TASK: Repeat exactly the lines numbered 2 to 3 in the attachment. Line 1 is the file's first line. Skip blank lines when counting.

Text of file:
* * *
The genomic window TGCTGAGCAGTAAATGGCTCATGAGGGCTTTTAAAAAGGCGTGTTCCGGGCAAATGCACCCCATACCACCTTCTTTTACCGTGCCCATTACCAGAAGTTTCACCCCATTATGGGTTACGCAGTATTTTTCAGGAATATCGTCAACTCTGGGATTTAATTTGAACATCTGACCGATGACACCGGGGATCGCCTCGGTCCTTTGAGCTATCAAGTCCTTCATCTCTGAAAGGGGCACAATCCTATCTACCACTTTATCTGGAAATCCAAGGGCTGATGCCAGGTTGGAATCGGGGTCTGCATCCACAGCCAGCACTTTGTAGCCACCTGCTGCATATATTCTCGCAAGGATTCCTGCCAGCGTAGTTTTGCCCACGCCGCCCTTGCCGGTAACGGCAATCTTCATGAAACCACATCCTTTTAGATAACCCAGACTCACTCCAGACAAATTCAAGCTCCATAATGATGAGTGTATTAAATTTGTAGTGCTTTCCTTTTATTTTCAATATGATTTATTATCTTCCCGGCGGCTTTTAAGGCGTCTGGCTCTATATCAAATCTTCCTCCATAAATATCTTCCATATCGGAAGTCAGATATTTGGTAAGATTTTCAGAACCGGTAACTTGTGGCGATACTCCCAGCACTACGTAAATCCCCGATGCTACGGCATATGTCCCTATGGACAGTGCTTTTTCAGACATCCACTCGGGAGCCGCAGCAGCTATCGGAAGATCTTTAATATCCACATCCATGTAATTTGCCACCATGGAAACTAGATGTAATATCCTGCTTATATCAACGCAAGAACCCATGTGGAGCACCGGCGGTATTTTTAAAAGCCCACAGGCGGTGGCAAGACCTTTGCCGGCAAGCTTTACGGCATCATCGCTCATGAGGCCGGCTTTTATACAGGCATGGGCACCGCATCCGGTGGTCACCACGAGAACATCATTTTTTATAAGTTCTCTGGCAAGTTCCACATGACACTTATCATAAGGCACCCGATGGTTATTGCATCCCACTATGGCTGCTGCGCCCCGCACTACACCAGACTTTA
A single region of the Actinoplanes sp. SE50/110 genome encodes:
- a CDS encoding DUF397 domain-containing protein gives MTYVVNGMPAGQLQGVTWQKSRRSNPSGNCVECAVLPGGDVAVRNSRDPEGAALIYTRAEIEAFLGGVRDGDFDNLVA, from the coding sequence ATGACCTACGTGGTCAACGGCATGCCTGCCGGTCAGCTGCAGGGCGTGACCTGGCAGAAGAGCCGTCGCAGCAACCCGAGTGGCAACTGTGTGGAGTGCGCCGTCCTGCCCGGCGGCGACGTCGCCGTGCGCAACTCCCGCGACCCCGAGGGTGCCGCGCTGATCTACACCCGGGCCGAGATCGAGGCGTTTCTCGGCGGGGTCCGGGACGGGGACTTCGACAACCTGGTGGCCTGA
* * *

A single region of the Actinoplanes sp. SE50/110 genome encodes:
- a CDS encoding DUF397 domain-containing protein gives MTYVVNGMPAGQLQGVTWQKSRRSNPSGNCVECAVLPGGDVAVRNSRDPEGAALIYTRAEIEAFLGGVRDGDFDNLVA, from the coding sequence ATGACCTACGTGGTCAACGGCATGCCTGCCGGTCAGCTGCAGGGCGTGACCTGGCAGAAGAGCCGTCGCAGCAACCCGAGTGGCAACTGTGTGGAGTGCGCCGTCCTGCCCGGCGGCGACGTCGCCGTGCGCAACTCCCGCGACCCCGAGGGTGCCGCGCTGATCTACACCCGGGCCGAGATCGAGGCGTTTCTCGGCGGGGTCCGGGACGGGGACTTCGACAACCTGGTGGCCTGA